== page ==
A triple bill with three different choreographers each using the same piece of music. Crazy or inspired?

Grosse Fuge Lucinda Childs’ Grande Fugue. Photo © Bertrand Stofleth

In 2016, Lyon Opera Ballet presented Trois Grandes Fuguesfeaturing works by American choreographer Lucinda Childs, Dutch choreographer Anne Teresa de Keersmaeker, and French choreographer Maguy Marin to Beethoven’s Grosse Fuge, Op. 133. The three choreographers, all seminal figures in contemporary dance, each chose different recordings. The stark, volatile, uncompromising music was originally composed as the finale to Beethoven’s String Quartet No 13, Op. 130, which premiered in 1826, when the composer was virtually deaf and just a year away from dying. It received a mixed response, so Beethoven composed a new ending, and published the Grosse Fugeseparately.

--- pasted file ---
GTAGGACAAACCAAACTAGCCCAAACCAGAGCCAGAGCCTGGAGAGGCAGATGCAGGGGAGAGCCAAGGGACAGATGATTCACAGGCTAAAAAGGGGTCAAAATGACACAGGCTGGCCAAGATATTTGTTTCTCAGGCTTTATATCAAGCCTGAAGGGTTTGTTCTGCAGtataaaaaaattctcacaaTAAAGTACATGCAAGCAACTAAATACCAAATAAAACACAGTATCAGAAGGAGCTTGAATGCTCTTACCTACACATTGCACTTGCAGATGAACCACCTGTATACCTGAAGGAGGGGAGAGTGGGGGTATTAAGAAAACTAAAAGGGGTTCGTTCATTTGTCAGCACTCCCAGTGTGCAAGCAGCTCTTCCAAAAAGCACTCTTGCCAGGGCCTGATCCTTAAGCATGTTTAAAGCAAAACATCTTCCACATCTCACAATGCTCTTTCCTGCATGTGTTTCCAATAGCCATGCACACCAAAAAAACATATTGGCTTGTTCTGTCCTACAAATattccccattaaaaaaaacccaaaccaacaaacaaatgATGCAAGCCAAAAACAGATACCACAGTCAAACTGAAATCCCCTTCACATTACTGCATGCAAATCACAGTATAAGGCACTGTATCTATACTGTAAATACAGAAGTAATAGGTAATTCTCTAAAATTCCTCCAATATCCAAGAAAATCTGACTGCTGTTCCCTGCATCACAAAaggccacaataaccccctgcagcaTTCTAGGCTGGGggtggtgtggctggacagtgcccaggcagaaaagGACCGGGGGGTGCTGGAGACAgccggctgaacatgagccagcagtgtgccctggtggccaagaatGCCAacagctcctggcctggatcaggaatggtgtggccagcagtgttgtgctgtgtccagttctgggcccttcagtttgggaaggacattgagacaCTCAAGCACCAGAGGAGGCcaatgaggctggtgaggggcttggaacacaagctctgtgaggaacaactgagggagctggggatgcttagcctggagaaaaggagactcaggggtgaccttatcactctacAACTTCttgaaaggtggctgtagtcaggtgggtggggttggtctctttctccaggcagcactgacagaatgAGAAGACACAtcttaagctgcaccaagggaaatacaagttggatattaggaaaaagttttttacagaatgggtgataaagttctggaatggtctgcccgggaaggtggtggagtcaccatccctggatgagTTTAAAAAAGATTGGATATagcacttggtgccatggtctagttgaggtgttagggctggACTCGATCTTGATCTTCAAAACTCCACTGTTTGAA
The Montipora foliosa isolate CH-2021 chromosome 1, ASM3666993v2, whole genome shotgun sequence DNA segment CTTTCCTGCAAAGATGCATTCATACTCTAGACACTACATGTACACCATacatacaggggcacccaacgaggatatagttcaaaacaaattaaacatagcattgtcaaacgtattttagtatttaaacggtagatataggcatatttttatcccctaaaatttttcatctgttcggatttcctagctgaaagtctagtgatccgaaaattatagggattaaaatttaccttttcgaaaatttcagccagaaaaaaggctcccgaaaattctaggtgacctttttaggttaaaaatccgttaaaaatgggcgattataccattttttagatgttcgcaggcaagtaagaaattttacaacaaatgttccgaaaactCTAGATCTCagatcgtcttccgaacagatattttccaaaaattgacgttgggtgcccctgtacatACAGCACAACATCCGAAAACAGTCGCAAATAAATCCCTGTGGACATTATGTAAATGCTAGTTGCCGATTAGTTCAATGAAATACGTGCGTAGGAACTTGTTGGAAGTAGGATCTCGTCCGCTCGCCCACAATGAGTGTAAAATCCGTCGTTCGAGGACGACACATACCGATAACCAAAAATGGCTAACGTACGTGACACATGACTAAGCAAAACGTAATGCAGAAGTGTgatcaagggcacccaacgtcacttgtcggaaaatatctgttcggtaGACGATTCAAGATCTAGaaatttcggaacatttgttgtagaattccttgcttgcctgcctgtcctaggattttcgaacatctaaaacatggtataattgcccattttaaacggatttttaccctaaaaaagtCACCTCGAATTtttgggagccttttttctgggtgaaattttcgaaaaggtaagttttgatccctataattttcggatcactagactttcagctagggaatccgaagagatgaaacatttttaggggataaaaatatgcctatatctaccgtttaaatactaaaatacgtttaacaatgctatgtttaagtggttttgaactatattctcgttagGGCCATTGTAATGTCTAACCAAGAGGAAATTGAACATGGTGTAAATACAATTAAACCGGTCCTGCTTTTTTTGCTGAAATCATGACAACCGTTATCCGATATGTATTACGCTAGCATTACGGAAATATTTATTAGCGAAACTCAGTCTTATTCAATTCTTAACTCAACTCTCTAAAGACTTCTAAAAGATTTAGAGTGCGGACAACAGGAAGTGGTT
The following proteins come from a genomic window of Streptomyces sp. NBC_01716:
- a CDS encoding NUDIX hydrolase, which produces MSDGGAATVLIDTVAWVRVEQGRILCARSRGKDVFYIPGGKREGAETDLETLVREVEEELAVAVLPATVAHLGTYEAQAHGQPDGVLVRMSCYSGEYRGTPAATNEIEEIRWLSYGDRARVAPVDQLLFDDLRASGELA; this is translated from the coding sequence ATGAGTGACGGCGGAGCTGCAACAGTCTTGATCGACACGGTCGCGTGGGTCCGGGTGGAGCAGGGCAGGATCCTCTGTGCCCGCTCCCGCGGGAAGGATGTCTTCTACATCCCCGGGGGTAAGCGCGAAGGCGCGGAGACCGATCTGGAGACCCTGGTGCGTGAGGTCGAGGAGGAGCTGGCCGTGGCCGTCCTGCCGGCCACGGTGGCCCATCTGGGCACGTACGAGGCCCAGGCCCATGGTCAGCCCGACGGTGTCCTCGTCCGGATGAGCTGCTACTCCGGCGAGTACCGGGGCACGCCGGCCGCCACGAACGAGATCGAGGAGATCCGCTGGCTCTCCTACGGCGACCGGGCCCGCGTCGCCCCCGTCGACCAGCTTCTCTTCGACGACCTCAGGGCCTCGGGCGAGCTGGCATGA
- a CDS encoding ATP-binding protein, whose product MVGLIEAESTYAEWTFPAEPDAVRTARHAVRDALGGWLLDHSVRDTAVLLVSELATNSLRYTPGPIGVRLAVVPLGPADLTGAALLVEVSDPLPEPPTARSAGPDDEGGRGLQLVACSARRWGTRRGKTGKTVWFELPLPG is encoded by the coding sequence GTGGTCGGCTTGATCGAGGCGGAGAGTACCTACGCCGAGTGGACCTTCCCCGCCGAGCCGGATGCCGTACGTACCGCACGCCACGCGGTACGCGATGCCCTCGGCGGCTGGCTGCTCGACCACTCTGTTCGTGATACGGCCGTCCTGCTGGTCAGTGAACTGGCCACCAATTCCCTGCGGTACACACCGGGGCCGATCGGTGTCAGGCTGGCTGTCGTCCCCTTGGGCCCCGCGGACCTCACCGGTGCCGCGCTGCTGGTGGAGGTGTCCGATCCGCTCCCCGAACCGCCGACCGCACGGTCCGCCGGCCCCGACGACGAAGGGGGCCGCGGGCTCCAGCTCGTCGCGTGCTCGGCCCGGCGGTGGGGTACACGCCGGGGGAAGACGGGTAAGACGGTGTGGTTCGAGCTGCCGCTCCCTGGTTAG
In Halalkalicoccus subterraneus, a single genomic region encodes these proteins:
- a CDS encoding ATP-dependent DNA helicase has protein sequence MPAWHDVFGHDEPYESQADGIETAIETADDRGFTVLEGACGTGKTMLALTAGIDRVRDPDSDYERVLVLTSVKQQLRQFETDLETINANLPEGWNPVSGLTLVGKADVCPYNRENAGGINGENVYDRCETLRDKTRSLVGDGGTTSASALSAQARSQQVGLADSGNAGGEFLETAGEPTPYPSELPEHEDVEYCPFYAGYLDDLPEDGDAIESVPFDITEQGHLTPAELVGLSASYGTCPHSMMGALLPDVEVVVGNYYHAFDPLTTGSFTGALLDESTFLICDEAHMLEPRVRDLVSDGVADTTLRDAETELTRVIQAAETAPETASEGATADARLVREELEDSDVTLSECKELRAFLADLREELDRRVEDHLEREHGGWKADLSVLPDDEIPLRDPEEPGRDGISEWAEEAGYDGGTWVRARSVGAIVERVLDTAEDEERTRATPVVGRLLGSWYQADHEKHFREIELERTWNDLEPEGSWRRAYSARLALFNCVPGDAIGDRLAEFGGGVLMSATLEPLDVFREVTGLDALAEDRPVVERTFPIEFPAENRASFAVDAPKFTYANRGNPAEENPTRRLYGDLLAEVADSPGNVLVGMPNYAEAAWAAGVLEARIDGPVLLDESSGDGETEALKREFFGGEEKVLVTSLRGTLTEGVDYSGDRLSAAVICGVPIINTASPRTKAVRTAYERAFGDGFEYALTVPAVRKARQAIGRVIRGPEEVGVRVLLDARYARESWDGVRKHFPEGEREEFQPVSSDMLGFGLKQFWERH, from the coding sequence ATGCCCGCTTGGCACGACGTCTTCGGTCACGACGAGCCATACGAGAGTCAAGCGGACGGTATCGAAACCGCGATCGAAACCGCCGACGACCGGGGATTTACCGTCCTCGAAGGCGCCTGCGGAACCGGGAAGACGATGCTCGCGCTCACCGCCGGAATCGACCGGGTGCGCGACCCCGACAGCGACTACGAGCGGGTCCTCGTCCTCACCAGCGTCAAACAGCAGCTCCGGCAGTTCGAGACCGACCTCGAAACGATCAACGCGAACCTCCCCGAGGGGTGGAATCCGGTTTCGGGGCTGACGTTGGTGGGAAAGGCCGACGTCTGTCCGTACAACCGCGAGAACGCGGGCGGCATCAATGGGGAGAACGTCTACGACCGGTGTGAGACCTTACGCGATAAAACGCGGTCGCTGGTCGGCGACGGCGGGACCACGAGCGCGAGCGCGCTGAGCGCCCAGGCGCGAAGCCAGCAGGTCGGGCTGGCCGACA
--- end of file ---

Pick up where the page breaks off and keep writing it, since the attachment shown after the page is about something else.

The immense double fugue was condemned by critics, with one describing it as “incomprehensible, like Chinese” and “a confusion of Babel”. It is now considered one of his greatest achievements, with Stravinsky calling it “an absolutely contemporary piece of music that will be contemporary forever”.

“Many directors might have feared boring audiences by playing the same score three times. Instead, the experience is riveting, opening up and deepening Beethoven’s complex, impassioned...

This article is available online for Limelight subscribers. Log in to continue reading.

Not a subscriber? For a limited time our monthly digital subscription is only $3. Subscribe now and you will save 50% and have full access to our paywalled content and digital magazines.